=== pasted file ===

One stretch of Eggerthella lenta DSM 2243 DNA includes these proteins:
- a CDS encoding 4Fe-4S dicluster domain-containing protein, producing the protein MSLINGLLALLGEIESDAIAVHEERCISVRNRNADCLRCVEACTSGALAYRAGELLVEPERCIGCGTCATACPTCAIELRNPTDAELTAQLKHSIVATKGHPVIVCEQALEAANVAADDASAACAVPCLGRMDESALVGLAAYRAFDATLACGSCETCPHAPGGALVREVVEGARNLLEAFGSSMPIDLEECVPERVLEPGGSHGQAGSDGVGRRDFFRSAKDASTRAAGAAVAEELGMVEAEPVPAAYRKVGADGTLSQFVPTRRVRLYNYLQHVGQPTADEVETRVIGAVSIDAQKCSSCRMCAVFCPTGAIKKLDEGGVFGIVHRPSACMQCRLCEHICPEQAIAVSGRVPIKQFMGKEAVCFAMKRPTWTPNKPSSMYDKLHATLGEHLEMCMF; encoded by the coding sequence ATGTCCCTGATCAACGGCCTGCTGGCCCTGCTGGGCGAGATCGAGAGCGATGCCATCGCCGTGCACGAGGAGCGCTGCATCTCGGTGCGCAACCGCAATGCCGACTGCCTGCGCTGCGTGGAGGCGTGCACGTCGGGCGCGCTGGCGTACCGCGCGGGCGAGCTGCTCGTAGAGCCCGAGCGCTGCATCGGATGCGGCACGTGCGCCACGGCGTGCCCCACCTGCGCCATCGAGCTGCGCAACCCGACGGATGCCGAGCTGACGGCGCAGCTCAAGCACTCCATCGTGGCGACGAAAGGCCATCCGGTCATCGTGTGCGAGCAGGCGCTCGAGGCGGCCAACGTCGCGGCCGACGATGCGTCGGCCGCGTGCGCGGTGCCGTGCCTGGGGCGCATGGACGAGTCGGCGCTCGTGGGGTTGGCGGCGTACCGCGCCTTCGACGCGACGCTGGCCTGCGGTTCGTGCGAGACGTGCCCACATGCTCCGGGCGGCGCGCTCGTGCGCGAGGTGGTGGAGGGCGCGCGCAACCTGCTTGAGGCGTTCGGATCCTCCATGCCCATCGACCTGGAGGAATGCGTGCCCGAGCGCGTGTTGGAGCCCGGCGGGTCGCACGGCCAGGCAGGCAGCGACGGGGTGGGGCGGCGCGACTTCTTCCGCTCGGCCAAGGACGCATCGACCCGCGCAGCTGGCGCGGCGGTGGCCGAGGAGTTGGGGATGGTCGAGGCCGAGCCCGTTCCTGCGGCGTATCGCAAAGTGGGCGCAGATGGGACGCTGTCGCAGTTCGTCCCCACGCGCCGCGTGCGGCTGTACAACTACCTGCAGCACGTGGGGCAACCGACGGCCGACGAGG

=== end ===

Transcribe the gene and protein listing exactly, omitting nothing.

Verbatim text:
One stretch of Eggerthella lenta DSM 2243 DNA includes these proteins:
- a CDS encoding 4Fe-4S dicluster domain-containing protein, producing the protein MSLINGLLALLGEIESDAIAVHEERCISVRNRNADCLRCVEACTSGALAYRAGELLVEPERCIGCGTCATACPTCAIELRNPTDAELTAQLKHSIVATKGHPVIVCEQALEAANVAADDASAACAVPCLGRMDESALVGLAAYRAFDATLACGSCETCPHAPGGALVREVVEGARNLLEAFGSSMPIDLEECVPERVLEPGGSHGQAGSDGVGRRDFFRSAKDASTRAAGAAVAEELGMVEAEPVPAAYRKVGADGTLSQFVPTRRVRLYNYLQHVGQPTADEVETRVIGAVSIDAQKCSSCRMCAVFCPTGAIKKLDEGGVFGIVHRPSACMQCRLCEHICPEQAIAVSGRVPIKQFMGKEAVCFAMKRPTWTPNKPSSMYDKLHATLGEHLEMCMF; encoded by the coding sequence ATGTCCCTGATCAACGGCCTGCTGGCCCTGCTGGGCGAGATCGAGAGCGATGCCATCGCCGTGCACGAGGAGCGCTGCATCTCGGTGCGCAACCGCAATGCCGACTGCCTGCGCTGCGTGGAGGCGTGCACGTCGGGCGCGCTGGCGTACCGCGCGGGCGAGCTGCTCGTAGAGCCCGAGCGCTGCATCGGATGCGGCACGTGCGCCACGGCGTGCCCCACCTGCGCCATCGAGCTGCGCAACCCGACGGATGCCGAGCTGACGGCGCAGCTCAAGCACTCCATCGTGGCGACGAAAGGCCATCCGGTCATCGTGTGCGAGCAGGCGCTCGAGGCGGCCAACGTCGCGGCCGACGATGCGTCGGCCGCGTGCGCGGTGCCGTGCCTGGGGCGCATGGACGAGTCGGCGCTCGTGGGGTTGGCGGCGTACCGCGCCTTCGACGCGACGCTGGCCTGCGGTTCGTGCGAGACGTGCCCACATGCTCCGGGCGGCGCGCTCGTGCGCGAGGTGGTGGAGGGCGCGCGCAACCTGCTTGAGGCGTTCGGATCCTCCATGCCCATCGACCTGGAGGAATGCGTGCCCGAGCGCGTGTTGGAGCCCGGCGGGTCGCACGGCCAGGCAGGCAGCGACGGGGTGGGGCGGCGCGACTTCTTCCGCTCGGCCAAGGACGCATCGACCCGCGCAGCTGGCGCGGCGGTGGCCGAGGAGTTGGGGATGGTCGAGGCCGAGCCCGTTCCTGCGGCGTATCGCAAAGTGGGCGCAGATGGGACGCTGTCGCAGTTCGTCCCCACGCGCCGCGTGCGGCTGTACAACTACCTGCAGCACGTGGGGCAACCGACGGCCGACGAGG